Is Knowledge Without Wisdom Dangerous?Jan 31, 2023
Why “hear and obey” trumps “understand then do.”
We are privileged to live in a world where we can google anything, question everything and become knowledgeable on topics quickly. But can this data-at-our-fingertips lifestyle prevent us from truly experiencing fulfillment in life? Jesus said, “Whoever hears these teachings of mine and obeys them is like a wise man…” It sounds so simple, like a line from a children’s song: “hear and obey.” Have we surpassed this? Since we generate more YouTube content in a day than what Jesus put out in his life, since we have amassed knowledge, since we now have science… does “hear and obey” actually stand up to modern standards?
I made a short list of why “hear and obey” is greater than “know and do.” There are self-help industries (that make people helpless) and social media influencers and university systems that grease the wheels of their economies on the premise that you must know before you do or have a better understanding before you change your lifestyle. But Jesus said, “Whoever…” [this is very inclusive] “hears these teachings of mine…” [which he sought to make clear and accessible] “and obeys them…” [and this is where we have the rub, the challenge, the issue.] Before we get to the typical pattern in modern society, let’s consider 10 reasons why “hear and obey” is a smart teaching:
- Hear and Obey leads to instant obedience which can be lifesaving in certain circumstances.
- Obedience leads to revelation.
- Revelation leads to understanding.
- Understanding appreciates the “good, acceptable, and perfect will of God” as wisdom that surpasses knowledge.
- Appreciation leads to praise.
- Praise leads to worship.
- Worship leads to intimacy.
- Intimacy results in security of identity and contentment.
- Contentment and security of identity keep the heart soft.
- Softness of heart keeps one ready to hear and obey.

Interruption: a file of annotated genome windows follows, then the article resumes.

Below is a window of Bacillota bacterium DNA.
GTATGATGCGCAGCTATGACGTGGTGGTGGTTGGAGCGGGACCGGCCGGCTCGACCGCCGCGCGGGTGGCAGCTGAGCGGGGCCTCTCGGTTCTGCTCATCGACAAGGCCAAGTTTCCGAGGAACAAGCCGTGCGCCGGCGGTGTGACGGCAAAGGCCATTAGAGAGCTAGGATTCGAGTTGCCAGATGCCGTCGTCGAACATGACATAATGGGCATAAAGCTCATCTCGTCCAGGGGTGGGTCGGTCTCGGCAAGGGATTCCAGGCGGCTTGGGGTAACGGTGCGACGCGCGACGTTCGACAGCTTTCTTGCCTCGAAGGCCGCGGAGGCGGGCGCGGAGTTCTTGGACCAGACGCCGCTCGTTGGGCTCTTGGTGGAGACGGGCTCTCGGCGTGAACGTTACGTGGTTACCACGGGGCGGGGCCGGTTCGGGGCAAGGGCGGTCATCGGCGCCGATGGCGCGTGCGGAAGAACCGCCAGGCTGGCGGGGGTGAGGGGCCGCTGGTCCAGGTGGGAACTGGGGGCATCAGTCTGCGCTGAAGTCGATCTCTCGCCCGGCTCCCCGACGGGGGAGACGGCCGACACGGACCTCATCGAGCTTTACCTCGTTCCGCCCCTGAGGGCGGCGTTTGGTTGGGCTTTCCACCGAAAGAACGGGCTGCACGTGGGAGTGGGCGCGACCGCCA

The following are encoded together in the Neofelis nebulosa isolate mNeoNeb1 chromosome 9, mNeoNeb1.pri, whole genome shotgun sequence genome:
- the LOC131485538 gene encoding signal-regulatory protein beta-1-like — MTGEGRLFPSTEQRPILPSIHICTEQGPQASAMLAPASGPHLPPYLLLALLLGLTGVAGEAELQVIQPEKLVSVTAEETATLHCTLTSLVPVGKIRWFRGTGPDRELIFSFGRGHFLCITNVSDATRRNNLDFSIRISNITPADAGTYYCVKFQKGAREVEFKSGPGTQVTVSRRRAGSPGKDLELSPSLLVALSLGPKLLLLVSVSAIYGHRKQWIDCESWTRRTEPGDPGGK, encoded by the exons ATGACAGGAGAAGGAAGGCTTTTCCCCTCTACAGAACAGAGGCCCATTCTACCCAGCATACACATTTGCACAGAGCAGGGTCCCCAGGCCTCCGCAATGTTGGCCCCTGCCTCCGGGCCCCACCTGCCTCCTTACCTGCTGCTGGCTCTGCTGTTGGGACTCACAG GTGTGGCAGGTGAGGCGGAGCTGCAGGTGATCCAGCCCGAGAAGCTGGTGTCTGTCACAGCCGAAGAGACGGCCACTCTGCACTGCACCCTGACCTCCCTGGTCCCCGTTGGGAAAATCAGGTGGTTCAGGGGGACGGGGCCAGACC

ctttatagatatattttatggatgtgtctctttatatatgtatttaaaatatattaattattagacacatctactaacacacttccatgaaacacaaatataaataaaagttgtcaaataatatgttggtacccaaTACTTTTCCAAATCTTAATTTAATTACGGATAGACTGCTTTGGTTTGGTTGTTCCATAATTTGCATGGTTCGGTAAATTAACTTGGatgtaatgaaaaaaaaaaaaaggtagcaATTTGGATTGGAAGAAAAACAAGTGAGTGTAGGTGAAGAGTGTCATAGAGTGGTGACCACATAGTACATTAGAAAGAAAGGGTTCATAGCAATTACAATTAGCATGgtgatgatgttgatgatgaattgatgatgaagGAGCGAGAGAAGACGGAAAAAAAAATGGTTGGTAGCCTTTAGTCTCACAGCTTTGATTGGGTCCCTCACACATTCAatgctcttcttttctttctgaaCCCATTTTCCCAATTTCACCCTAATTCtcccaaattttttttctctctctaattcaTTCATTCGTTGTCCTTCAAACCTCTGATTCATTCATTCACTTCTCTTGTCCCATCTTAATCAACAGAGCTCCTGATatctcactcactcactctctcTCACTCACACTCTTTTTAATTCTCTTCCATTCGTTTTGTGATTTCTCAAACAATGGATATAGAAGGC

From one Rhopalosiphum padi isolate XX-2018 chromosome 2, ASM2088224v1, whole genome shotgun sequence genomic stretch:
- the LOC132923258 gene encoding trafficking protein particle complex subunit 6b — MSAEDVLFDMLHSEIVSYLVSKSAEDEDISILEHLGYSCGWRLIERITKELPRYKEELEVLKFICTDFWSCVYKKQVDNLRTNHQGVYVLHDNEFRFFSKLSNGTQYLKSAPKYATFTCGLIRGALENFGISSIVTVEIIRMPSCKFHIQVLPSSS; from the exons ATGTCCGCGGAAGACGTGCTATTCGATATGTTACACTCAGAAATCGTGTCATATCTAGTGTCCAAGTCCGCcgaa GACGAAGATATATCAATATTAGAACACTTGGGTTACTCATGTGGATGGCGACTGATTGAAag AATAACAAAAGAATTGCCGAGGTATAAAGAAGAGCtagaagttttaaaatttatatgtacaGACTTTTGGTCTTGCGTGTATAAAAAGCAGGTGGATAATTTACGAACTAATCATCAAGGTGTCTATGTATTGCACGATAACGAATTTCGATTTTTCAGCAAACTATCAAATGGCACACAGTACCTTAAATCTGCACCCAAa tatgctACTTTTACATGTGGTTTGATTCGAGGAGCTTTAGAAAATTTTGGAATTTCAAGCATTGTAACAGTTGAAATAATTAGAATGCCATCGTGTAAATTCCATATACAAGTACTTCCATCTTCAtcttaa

Hunger to have a problem solved or know the truth or get answers to life’s questions can lead to one hearing in the first place. But a cycle of nearness to God is unsustainable without a continued posture of “hear and obey.”
By contrast, those who do not know or fear God can still do well and get ahead, but there is not the same peaceful rhythm to their lives because:
- They begin with a posture of questioning, “is this right, did I hear correctly, can it be true, etc.”
- They seek understanding before they will agree to action
- Action is delayed while they try to get more knowledge
- Increased knowledge (without action) can lead to pride (“knowledge puffs up”)
- They find a false security in knowing more than others
- They might ultimately find their identity in being part of an elite group that knows more than others (this could be a church or a university faculty or a think tank or a social group)…
- Still without an inch of action
- This changes heads but not habits
- Unchanged habits do not indicate changed hearts
- The wisdom of man apart from God usually does not change the world for the better
“Whoever hears these teachings of mine and obeys them is like a wise man who built his house on a rock.”
A studied and smart man said, after experiencing a new kind of insight and understanding, “the wisdom of God is foolishness to man.” At a heart level, we can either live in the world of “question and consider” or “hear and obey.” Pondering on the right side of obedience is wonderful. Questioning on the wrong side of obedience is perilous. Sadly, many universities promote head knowledge above experiential learning leaving them with concepts robbed of the power of life lived authentically. Students graduate with degrees, but on the wrong side of the Jordan. They may have knowledge of what a better world should look like but are ill-equipped to get there and live there. Human knowledge is not enough; godly wisdom gained by “hear and obey” is the key.
PS: Hear and obey is not a 10-step formula. Many who have gone down this road have been tested. They obeyed, but things did not work out quickly the way they had hoped. Sometimes years passed before they saw what they hoped for; at other times there were immediate outcomes. (I have found that the assistance I offer in serving others gets quicker outcomes than the prayers I pray for myself. The economy of God involves giving and receiving not grasping and gaining.) This does not invalidate the principle. Hearing and obeying mean we have a master, a boss, who can tell us what to do. This is offensive to our narcissistic “I did it my way” ears, and the more we pile knowledge on disobedience the greater our arrogance and the less likely our immediate “hear and obey.” But we can discover that true wisdom comes from yielding to greater knowledge, authority, and love.